In sync with global trend, Muscat’s new airport to be a ‘silent’ one

Muscat: The new terminal of the Muscat International Airport will be a “silent” terminal.

Passengers will get most of the flight information on the display boards put up all around the terminal.

Airline officials said passenger boarding calls will only be made occasionally in the departure and boarding gate areas, at the new terminal of the Muscat International Airport. “The new terminal building will be silent with minimum announcements. All information the guests need will be displayed on screens around the terminal,” the national carrier of Oman, Oman Air, said.

It also said: “We can’t wait to see the new passenger terminal designed with the latest state-of-the-art technology and infrastructure facilities.”

Airline officials said limited boarding calls will be made in front of international departures gates, in keeping with global trends of silent airports and passengers becoming increasingly self-sufficient. Passengers at the new airport are advised to check their boarding passes and the flight information display boards for boarding times. Additionally, robots will guide passengers to the check-in counters at the new terminal when it opens on March 20.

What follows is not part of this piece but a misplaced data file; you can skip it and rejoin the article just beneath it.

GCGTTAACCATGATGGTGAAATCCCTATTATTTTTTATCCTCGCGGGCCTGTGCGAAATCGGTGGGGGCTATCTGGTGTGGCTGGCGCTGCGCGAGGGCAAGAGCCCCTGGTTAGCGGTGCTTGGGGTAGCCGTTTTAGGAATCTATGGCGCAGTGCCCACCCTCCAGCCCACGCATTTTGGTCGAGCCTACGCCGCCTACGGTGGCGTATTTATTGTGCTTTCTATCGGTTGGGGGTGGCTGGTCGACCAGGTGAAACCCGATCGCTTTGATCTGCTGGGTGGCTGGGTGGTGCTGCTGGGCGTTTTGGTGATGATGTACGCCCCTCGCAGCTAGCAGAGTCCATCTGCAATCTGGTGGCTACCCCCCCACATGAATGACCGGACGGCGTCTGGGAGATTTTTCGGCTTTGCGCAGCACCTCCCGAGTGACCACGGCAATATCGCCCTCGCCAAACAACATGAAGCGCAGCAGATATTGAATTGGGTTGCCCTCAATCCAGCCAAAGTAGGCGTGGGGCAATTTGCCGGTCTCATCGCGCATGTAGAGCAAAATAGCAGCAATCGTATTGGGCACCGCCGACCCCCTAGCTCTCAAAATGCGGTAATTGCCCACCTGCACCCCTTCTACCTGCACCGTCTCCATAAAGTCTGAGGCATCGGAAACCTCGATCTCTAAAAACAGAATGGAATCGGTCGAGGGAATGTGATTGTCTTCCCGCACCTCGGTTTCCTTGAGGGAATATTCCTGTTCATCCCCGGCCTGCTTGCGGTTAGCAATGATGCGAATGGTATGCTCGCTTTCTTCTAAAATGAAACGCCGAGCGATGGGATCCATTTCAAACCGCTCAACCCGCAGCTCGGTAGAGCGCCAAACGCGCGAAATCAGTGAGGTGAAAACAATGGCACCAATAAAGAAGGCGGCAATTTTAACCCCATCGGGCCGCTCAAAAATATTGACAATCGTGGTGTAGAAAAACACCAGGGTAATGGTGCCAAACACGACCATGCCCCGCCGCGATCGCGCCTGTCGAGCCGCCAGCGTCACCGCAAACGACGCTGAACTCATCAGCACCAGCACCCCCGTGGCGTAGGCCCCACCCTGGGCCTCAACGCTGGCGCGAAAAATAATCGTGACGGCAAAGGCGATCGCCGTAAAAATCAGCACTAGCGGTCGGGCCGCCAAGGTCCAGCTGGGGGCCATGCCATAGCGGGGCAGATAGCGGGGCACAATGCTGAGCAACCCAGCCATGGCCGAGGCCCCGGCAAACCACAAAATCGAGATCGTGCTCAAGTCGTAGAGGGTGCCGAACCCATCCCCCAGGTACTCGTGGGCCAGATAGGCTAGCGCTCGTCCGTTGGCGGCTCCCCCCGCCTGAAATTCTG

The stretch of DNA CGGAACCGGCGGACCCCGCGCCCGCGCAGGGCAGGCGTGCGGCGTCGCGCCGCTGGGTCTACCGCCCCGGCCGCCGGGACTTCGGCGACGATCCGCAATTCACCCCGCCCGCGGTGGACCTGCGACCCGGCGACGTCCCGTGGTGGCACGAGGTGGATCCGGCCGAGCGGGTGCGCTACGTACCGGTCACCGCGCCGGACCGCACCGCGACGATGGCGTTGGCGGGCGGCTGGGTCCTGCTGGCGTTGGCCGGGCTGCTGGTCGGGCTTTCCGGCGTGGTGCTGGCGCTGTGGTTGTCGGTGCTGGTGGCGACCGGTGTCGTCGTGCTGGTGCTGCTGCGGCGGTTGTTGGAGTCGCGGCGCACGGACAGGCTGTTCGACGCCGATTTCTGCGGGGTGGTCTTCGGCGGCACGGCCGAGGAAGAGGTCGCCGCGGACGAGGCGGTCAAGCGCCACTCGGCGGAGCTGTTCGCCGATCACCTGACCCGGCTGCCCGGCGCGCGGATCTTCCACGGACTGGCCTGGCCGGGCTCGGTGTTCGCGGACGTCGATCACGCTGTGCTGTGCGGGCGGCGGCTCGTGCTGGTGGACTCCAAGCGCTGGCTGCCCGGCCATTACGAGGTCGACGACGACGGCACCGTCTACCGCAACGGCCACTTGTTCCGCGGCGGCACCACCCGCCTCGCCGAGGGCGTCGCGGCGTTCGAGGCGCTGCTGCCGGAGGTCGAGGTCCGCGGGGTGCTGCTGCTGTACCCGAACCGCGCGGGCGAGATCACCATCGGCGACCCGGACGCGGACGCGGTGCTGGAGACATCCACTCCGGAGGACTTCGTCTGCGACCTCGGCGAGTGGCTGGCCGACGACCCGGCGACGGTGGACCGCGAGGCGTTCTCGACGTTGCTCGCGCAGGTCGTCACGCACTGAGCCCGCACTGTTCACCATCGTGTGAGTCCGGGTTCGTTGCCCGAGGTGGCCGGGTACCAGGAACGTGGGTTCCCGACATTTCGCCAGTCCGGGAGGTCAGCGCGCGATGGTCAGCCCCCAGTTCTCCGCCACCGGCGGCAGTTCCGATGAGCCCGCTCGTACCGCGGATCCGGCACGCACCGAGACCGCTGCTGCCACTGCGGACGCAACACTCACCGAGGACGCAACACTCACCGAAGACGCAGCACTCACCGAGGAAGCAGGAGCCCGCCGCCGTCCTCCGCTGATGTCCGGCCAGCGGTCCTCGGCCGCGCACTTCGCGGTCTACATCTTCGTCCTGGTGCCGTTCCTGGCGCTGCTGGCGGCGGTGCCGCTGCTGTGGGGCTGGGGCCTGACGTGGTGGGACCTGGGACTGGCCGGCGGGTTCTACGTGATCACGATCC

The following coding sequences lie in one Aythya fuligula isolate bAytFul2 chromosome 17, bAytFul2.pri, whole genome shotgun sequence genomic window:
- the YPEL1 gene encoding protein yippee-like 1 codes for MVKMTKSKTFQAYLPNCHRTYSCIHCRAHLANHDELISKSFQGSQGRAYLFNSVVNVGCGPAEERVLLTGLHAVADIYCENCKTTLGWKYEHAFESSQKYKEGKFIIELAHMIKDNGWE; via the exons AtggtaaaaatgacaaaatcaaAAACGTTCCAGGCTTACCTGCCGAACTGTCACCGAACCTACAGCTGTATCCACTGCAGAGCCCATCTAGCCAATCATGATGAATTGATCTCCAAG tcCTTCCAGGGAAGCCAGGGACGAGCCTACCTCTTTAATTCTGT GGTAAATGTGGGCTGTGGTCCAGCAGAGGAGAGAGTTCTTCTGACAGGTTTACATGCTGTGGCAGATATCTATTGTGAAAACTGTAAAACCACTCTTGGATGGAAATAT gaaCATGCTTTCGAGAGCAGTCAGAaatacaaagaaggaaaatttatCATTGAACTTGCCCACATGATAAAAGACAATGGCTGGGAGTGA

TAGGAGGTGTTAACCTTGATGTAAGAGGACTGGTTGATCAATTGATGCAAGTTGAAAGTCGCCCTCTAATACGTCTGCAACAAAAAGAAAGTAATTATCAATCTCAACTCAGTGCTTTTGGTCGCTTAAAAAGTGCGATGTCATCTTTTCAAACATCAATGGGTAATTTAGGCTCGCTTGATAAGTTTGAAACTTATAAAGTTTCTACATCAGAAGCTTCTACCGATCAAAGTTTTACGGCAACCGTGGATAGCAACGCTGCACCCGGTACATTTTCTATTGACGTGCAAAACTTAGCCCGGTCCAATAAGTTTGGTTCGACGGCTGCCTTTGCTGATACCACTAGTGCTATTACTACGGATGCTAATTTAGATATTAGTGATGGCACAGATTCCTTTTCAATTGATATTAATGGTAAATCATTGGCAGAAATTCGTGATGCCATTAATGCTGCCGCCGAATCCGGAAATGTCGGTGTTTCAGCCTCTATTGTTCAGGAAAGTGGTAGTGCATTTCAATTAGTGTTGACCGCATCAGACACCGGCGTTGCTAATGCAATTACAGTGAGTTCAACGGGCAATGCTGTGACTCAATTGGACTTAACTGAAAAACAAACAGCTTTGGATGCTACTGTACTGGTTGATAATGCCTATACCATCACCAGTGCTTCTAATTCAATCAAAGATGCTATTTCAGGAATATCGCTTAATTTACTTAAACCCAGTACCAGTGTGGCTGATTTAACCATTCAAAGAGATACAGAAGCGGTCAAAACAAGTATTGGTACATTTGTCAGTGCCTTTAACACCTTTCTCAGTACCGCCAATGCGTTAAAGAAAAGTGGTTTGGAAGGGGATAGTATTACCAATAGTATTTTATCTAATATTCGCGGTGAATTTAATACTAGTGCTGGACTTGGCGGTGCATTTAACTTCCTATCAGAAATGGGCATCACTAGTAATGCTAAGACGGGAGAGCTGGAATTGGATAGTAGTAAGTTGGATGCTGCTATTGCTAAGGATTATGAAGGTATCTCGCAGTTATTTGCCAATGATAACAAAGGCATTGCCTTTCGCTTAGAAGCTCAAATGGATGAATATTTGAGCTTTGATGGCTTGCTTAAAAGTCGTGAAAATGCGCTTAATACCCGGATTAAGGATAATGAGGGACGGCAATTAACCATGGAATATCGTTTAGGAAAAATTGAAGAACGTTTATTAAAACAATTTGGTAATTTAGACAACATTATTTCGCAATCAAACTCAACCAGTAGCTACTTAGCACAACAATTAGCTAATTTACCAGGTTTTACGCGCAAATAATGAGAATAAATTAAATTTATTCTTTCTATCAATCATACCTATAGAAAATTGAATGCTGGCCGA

“Besides robots, there will new screens, more people to assist the passengers at the new airport,” a senior OAMC official said.

Many international airports have already adopted a silent airport policy to improve airport ambience and reduce complaints about the number and frequency of calls for individual passengers, who have checked in but not arrived at the boarding gates, to board their flights. “We trust that passengers will take note of their individual responsibility in getting to their boarding gate and boarding the aircraft in good time,” said an airline official.

Suresh Kumar, an Indian expat, said: “These days, people don’t rely on the audio announcements anymore. They follow the signs and digital display of information and can do without the public address system. If it goes silent, then it would be a relief.”